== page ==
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Hospital-employed physicians drain Medicare
Modern Healthcare ^ | 11-14-2017 | Alex Kacik

Posted on 11/20/2017 5:21:23 PM PST by spintreebob

Healthcare costs for four common procedures are rising as hospitals and health systems employ more physicians, according to a new study.

A 49% increase in hospital-employed physicians between 2012 and 2015 led to a $3.1 billion increase in Medicare costs related to four specific procedures in cardiology, orthopedics and gastroenterology, according to analysis from consulting firm Avalere Health.

Medicare paid $2.7 billion more for diagnostic cardiac catheterizations, echocardiograms, arthrocentesis and colonoscopies delivered in hospital outpatient settings than it would for treatment in independent facilities, while beneficiaries footed a $411 million higher bill. Hospital-employed physicians performed more services in costlier hospital outpatient settings, resulting in up to 27% higher costs for Medicare and 21% for patients. For some of the procedures studied, employed physicians were seven times more likely to provide more services in a hospital outpatient setting than an independent physician's office, which contradicts healthcare's developing value-added mantra.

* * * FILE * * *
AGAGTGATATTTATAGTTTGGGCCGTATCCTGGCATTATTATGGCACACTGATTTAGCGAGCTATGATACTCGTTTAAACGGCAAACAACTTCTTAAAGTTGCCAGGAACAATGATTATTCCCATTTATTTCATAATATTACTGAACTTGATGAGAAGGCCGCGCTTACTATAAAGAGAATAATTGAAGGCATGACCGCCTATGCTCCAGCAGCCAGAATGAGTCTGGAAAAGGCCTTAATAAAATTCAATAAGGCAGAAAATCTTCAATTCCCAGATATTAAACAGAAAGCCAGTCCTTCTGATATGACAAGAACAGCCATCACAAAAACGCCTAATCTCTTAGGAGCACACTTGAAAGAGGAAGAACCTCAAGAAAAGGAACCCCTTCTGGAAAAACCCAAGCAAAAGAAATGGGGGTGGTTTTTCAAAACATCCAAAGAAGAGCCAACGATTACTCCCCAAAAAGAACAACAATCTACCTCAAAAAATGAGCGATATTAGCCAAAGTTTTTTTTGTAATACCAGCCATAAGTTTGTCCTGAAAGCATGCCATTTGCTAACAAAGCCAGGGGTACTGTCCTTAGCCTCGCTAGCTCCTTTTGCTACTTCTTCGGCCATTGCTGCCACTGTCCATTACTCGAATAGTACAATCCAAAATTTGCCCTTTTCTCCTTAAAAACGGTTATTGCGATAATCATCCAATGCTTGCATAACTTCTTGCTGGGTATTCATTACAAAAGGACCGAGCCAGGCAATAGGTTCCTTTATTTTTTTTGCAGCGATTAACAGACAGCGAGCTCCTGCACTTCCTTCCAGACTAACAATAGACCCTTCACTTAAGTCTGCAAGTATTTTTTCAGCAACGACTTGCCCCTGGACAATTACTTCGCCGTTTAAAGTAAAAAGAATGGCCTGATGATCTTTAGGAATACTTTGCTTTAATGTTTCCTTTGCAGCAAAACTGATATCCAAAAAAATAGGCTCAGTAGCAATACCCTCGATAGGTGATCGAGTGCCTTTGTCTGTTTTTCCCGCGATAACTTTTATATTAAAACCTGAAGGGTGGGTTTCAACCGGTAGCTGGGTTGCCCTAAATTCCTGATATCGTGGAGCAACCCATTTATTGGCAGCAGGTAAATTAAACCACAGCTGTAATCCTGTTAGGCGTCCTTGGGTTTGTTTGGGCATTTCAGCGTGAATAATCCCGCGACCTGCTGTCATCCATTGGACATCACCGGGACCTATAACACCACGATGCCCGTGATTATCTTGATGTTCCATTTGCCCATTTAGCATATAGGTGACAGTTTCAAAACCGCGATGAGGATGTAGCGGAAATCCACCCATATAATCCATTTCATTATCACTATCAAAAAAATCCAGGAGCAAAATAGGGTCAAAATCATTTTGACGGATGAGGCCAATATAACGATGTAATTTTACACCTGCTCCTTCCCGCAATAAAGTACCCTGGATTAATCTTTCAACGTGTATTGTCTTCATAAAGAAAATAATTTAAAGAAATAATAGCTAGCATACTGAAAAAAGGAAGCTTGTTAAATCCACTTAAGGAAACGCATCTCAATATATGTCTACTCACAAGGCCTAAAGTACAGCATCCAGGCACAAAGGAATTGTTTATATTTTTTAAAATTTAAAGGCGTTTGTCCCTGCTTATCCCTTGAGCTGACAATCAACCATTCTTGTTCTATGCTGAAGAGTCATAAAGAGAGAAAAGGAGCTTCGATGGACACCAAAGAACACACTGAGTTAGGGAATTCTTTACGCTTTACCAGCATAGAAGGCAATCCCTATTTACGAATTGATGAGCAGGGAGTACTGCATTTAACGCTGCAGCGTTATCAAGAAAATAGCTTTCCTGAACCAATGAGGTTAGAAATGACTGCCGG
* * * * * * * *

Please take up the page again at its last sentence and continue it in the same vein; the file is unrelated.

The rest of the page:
The employment trend seems to have shifted care to higher-cost locations, which is concerning, said Robert Seligson, president of the Physicians Advocacy Institute, which published the study last week. But the potential impact on quality still needs to be explored, he said.

"Hospital consolidation pushes healthcare costs upward," Seligson said. "The impact of hospitals owning outpatient practices places a greater financial burden on Medicare beneficiaries and on taxpayers."